If President Obama has his way with the budget proposal he unveiled last week, some farmers may be disappointed–but not for the right reasons.
In his State of the Union address, Obama promised them nothing, literally. He pledged to “end direct payments to large agribusinesses that don’t need them.” The administration would phase out subsidies to farmers whose sales revenue is more than $500,000 per year, for an assumed savings of nearly $10 billion over the next decade.
Powerful interests are already lining up against the proposal. “We just passed a fiscally responsible farm bill that made cuts to farm programs,” complained Representative Collin Peterson, who heads the House Agriculture Committee. “So now is not the time to reopen it.”
I used to believe that farm subsidies made sense–or at least I was able to rationalize that they did. Then I changed my mind. In the 1990s, I visited New Zealand and saw how a modern system of agriculture could transition away from heavy subsidies to none at all. It wasn’t an easy change. The end result, however, was worthwhile for everybody involved–especially farmers. Every New Zealand farmer I know prefers to be free from government meddling, even when it means they must forgo handouts.
Since then, I’ve called upon American lawmakers to pursue similar reforms.
So I’m delighted to see Obama take up this issue. Unfortunately, he hasn’t chosen the best target.
The problem is that he’s looking at farm subsidies as a budgetary matter. This is understandable, given that the budget is foremost on his mind. In Washington right now, everything is about revenues and expenses–mostly expenses, sadly. The projected deficit for 2009 is $1.75 trillion.
To keep this enormous figure in check, Obama must try to control at least some Big Government’s spending urges. Subsidy payments to large farm operators are an obvious approach.
The problem is the president is looking at the issue through the wrong lens. Farm subsidies are certainly a budgetary matter, but Americans–and farmers in particular–would be better off if the White House looked at them as a trade issue.
The financial crisis has devastated international trade, which means that Americans are having a much tougher time selling their goods and services to foreign customers. Some analysts believe farm exports will drop by $ 20 billion this year. We would be well served by policies that rejuvenate the global economy–and there are better methods of doing this while also tackling farm subsidies.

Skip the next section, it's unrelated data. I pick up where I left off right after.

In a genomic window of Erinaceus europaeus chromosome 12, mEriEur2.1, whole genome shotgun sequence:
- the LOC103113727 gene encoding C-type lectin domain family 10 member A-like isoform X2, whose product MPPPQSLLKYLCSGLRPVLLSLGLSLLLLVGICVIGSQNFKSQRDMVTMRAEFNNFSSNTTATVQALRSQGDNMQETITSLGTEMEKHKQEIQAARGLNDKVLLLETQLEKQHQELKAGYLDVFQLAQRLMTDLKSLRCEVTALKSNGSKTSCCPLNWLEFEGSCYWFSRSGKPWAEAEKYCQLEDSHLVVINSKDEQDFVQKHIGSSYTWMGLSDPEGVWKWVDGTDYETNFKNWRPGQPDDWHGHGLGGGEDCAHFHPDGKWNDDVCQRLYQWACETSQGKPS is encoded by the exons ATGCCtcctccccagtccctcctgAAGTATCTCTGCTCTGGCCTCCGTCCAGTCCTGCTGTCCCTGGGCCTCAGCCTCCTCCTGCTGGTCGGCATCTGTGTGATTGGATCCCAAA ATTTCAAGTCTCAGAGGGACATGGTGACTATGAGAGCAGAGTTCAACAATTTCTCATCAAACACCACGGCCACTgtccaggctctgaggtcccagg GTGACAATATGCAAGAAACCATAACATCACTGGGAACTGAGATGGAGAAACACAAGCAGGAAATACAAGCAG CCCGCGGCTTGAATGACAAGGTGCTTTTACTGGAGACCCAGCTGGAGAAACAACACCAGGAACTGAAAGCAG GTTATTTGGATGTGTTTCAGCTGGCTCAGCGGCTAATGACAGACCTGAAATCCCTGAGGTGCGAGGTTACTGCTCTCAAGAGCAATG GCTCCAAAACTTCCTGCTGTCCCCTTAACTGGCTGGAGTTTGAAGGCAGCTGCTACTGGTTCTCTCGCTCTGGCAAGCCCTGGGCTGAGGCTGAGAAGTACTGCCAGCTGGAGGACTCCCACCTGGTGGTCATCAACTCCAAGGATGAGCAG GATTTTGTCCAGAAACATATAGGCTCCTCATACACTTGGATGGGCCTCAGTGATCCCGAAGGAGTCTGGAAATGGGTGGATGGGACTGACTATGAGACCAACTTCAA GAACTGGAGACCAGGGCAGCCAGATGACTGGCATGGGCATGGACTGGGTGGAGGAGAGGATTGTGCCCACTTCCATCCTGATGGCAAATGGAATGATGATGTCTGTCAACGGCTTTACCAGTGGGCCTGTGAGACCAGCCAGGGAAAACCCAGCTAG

Among all the ways the federal government supports farmers, direct payments based on acreage and production history do the least to distort trade. That means when it comes to the rules of the World Trade Organization, they are the most compliant.
By contrast, payments based on current crop production and prices do the most to distort production and thence international markets. If we’re going to cut aid to farmers, these types of subsidies should face the chopping block first. They’ll not only begin to lower spending, but they’ll also make it easier to fuel global trade at a time when it’s barely sputtering.
A change along these lines could have the effect of jump starting the Doha round of WTO talks–a series of negotiations that have halted because of agricultural subsidies in the United States and Europe combined with reluctance among developing countries to lower their trade barriers.
If our country were to rethink its approach to supporting agriculture, we might inspire trade diplomats elsewhere to revise their own proposals. Successful global trade talks would inch closer to reality. Experts project that the annual gains to the world economy could reach as much as $120 billion by 2015.
At a time of $1.75 trillion deficits, that may not seem like much. But we’ve got to begin climbing out of this budget hole somehow. If we’re going to start with farm subsides, let’s at least get the biggest bang for our buck.
Otherwise, Obama will turn Alexander Pope’s maxim on its head: Farmers will get nothing, and face disappointment all the same.
Dean Kleckner, an Iowa farmer, chairs Truth About Trade & Technology. www.truthabouttrade.org